JejomarBinay 300x300 - Six months, so far
Former Vice President Jejomar Binay


As we marked last September 15 our sixth month under a government-imposed lockdown, the media reported that the Palace gave itself a grade of 85 percent for its handling of the pandemic. It was the equivalent of a “very good” grade, said the Palace, with government’s testing policies touted as “the best in Asia.”

At around the same time the Palace was patting itself on the back, the Asian Development Bank (ADB) released the results of a region-wide survey. It showed that Philippine households were the worst affected by the pandemic among Southeast Asian countries.

The ADB said 84 percent of Philippine households reported declines in their income. Indonesia came second at 81 percent while Myanmar ranked third at 78 percent. The Philippines also had the worst unemployment figure in the region with 73.5 percent. The average for the other ASEAN countries, according to ADB, was 44 percent.

An ADB analyst attributed the findings to the “very counter-productive” measures like lockdowns imposed by governments. Targetted and granular approaches would have given local economies room to breathe. A more pointed observation was given by internationally recognized economist Jeffrey Sachs. Speaking before a virtual conference attended by local business leaders and economic experts, Sachs minced no words when he said the Philippines lacked “serious and rational” governance.

“If we were rational and well-governed, we would actually find a way through this without massive pain and suffering. The epidemic, for example, is itself controllable through rational policies,” Sachs said.

He proceeded to remind his audience that with the exception of the Philippines and Indonesia, the rest of Southeast Asia – as well as China, Hong Kong, Taiwan, and South Korea – has succeeded in placing the pandemic essentially under control. What is shared by these countries, he emphasized, were “very serious public health efforts” to control the pandemic.

Sadly, some senior officials appear to be more determined to wave away these experiences and their tangible results. They would rather pursue policies that further burden the people without denting the health impact of the pandemic.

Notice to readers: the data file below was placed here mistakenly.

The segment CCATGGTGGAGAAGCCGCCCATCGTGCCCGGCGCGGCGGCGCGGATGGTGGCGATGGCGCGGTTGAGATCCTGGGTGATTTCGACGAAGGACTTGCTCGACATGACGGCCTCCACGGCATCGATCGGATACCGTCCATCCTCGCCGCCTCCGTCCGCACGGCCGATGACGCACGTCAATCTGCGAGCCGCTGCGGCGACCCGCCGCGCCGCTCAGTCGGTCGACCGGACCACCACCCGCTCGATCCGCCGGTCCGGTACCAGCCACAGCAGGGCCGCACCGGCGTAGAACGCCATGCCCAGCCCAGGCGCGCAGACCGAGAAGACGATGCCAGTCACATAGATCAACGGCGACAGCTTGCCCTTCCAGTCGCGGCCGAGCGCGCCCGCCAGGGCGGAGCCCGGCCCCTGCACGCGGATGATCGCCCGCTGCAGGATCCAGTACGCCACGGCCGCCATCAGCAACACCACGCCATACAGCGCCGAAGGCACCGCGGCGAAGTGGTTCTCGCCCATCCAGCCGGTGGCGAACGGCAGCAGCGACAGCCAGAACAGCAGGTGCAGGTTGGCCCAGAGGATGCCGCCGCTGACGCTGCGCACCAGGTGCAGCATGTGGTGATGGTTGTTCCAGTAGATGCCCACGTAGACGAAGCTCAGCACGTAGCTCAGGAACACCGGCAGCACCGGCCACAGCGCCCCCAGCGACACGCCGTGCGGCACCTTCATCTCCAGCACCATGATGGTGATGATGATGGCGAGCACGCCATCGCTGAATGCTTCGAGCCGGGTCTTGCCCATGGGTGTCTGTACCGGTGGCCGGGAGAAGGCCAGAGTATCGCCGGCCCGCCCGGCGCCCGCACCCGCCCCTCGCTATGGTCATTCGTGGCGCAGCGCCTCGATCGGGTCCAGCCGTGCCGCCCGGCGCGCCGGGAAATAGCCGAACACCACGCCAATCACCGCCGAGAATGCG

Take for example the recent decision of the Department of Transportation (DOTr) to reduce the physical distance between passengers inside public utility vehicles (PUVs). They adopted this policy without the benefit of review by health officials and the approval of the Inter-Agency Task Force (IATF). It goes against international standards and common sense. It was learned that the unilateral decision came at the alleged behest of transportation companies. The policy had to be rescinded pending review. It was no different from the decision to require married couples riding motorcycles to be separated by a divider. This inane policy was imposed without consulting engineers or motoring experts.

Then there is the issue of consistency. While the public is sternly reminded to wear masks in public and observe physical distancing, implementation remains inconsistent. A woman was accosted and fined by authorities for not wearing a face mask while washing clothes within her private property. Yet there were no law enforcement personnel present during the opening of the “white sand” beach on Roxas Boulevard. All cemeteries were ordered closed on November 1 to deter mass gatherings on the traditional day of honoring the departed. Yet government officials themselves encouraged the public to leave their homes and “appreciate” the cosmetic facelift project at the bay.

And they did come by the hundreds.

Six months since the lockdown, we have yet to achieve a flattening of the curve. As of this writing, the number of confirmed cases has exceeded 280,000 and there are no signs that the infection rate is easing.

The economy has contracted by 16.5 percent in the second quarter, and the country has been plunged into its first recession in almost 30 years. Millions are now out of work and are hungry. All projections show poverty worsening in the next few years.

These are hard and brutal realities that will not magically disappear with self-indulgent praises.

The prognosis and the solutions proffered by Sachs, the ADB, and other economic and policy experts are not novel and untested approaches. They are the results of careful readings of the approaches taken by Asian governments in order to control the pandemic in their respective countries. The economies of most of Asia are slowly recovering. They offer lessons and templates for our leaders and key government officials tasked to oversee the pandemic response. Their individual practices shine a light on problems and situations whose solutions have eluded government thus far.

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